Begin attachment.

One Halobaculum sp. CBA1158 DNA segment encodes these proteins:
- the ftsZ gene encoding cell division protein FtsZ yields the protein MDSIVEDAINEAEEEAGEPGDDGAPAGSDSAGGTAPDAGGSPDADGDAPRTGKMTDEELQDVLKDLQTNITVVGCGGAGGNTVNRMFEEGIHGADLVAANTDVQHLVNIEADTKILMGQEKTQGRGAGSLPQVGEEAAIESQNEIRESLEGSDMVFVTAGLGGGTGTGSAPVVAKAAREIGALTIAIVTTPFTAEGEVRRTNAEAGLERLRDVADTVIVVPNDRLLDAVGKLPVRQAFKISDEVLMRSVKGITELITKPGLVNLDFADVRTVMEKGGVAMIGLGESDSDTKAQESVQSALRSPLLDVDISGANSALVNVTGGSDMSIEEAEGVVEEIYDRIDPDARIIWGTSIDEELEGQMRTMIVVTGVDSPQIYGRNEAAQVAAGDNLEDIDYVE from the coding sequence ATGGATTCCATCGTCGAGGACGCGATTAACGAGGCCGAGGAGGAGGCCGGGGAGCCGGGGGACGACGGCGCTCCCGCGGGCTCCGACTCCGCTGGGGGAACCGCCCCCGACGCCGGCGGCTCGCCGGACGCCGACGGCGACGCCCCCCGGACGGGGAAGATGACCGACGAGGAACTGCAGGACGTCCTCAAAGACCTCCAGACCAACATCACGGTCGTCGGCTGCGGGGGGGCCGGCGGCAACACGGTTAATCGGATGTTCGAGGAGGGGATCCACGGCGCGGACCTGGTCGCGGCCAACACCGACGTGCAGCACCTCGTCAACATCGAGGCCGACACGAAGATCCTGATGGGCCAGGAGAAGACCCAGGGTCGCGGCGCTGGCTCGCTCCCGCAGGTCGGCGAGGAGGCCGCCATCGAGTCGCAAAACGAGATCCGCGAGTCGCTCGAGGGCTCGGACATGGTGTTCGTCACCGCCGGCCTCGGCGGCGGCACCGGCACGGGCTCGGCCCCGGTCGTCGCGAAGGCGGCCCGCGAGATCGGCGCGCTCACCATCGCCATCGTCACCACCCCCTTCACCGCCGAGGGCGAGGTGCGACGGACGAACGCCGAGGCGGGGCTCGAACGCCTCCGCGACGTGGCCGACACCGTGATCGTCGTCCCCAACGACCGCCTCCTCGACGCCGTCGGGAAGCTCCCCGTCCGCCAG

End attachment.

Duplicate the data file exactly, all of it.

One Halobaculum sp. CBA1158 DNA segment encodes these proteins:
- the ftsZ gene encoding cell division protein FtsZ yields the protein MDSIVEDAINEAEEEAGEPGDDGAPAGSDSAGGTAPDAGGSPDADGDAPRTGKMTDEELQDVLKDLQTNITVVGCGGAGGNTVNRMFEEGIHGADLVAANTDVQHLVNIEADTKILMGQEKTQGRGAGSLPQVGEEAAIESQNEIRESLEGSDMVFVTAGLGGGTGTGSAPVVAKAAREIGALTIAIVTTPFTAEGEVRRTNAEAGLERLRDVADTVIVVPNDRLLDAVGKLPVRQAFKISDEVLMRSVKGITELITKPGLVNLDFADVRTVMEKGGVAMIGLGESDSDTKAQESVQSALRSPLLDVDISGANSALVNVTGGSDMSIEEAEGVVEEIYDRIDPDARIIWGTSIDEELEGQMRTMIVVTGVDSPQIYGRNEAAQVAAGDNLEDIDYVE from the coding sequence ATGGATTCCATCGTCGAGGACGCGATTAACGAGGCCGAGGAGGAGGCCGGGGAGCCGGGGGACGACGGCGCTCCCGCGGGCTCCGACTCCGCTGGGGGAACCGCCCCCGACGCCGGCGGCTCGCCGGACGCCGACGGCGACGCCCCCCGGACGGGGAAGATGACCGACGAGGAACTGCAGGACGTCCTCAAAGACCTCCAGACCAACATCACGGTCGTCGGCTGCGGGGGGGCCGGCGGCAACACGGTTAATCGGATGTTCGAGGAGGGGATCCACGGCGCGGACCTGGTCGCGGCCAACACCGACGTGCAGCACCTCGTCAACATCGAGGCCGACACGAAGATCCTGATGGGCCAGGAGAAGACCCAGGGTCGCGGCGCTGGCTCGCTCCCGCAGGTCGGCGAGGAGGCCGCCATCGAGTCGCAAAACGAGATCCGCGAGTCGCTCGAGGGCTCGGACATGGTGTTCGTCACCGCCGGCCTCGGCGGCGGCACCGGCACGGGCTCGGCCCCGGTCGTCGCGAAGGCGGCCCGCGAGATCGGCGCGCTCACCATCGCCATCGTCACCACCCCCTTCACCGCCGAGGGCGAGGTGCGACGGACGAACGCCGAGGCGGGGCTCGAACGCCTCCGCGACGTGGCCGACACCGTGATCGTCGTCCCCAACGACCGCCTCCTCGACGCCGTCGGGAAGCTCCCCGTCCGCCAG